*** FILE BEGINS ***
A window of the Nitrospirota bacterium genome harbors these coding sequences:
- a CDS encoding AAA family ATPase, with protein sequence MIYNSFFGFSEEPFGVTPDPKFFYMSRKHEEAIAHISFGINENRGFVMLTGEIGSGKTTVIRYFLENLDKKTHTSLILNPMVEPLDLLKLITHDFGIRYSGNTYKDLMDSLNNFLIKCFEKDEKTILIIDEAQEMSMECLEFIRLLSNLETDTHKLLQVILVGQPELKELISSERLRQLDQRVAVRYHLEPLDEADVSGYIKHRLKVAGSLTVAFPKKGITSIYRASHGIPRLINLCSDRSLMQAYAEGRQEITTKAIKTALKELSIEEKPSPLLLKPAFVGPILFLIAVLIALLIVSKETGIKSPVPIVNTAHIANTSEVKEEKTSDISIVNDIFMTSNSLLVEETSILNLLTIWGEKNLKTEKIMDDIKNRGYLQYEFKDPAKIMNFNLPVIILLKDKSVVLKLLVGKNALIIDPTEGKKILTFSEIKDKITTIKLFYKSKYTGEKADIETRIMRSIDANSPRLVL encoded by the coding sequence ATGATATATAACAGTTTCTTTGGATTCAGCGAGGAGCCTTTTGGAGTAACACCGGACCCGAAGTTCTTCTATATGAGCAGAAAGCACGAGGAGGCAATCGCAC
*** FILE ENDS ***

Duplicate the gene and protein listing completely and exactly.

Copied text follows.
A window of the Nitrospirota bacterium genome harbors these coding sequences:
- a CDS encoding AAA family ATPase, with protein sequence MIYNSFFGFSEEPFGVTPDPKFFYMSRKHEEAIAHISFGINENRGFVMLTGEIGSGKTTVIRYFLENLDKKTHTSLILNPMVEPLDLLKLITHDFGIRYSGNTYKDLMDSLNNFLIKCFEKDEKTILIIDEAQEMSMECLEFIRLLSNLETDTHKLLQVILVGQPELKELISSERLRQLDQRVAVRYHLEPLDEADVSGYIKHRLKVAGSLTVAFPKKGITSIYRASHGIPRLINLCSDRSLMQAYAEGRQEITTKAIKTALKELSIEEKPSPLLLKPAFVGPILFLIAVLIALLIVSKETGIKSPVPIVNTAHIANTSEVKEEKTSDISIVNDIFMTSNSLLVEETSILNLLTIWGEKNLKTEKIMDDIKNRGYLQYEFKDPAKIMNFNLPVIILLKDKSVVLKLLVGKNALIIDPTEGKKILTFSEIKDKITTIKLFYKSKYTGEKADIETRIMRSIDANSPRLVL encoded by the coding sequence ATGATATATAACAGTTTCTTTGGATTCAGCGAGGAGCCTTTTGGAGTAACACCGGACCCGAAGTTCTTCTATATGAGCAGAAAGCACGAGGAGGCAATCGCAC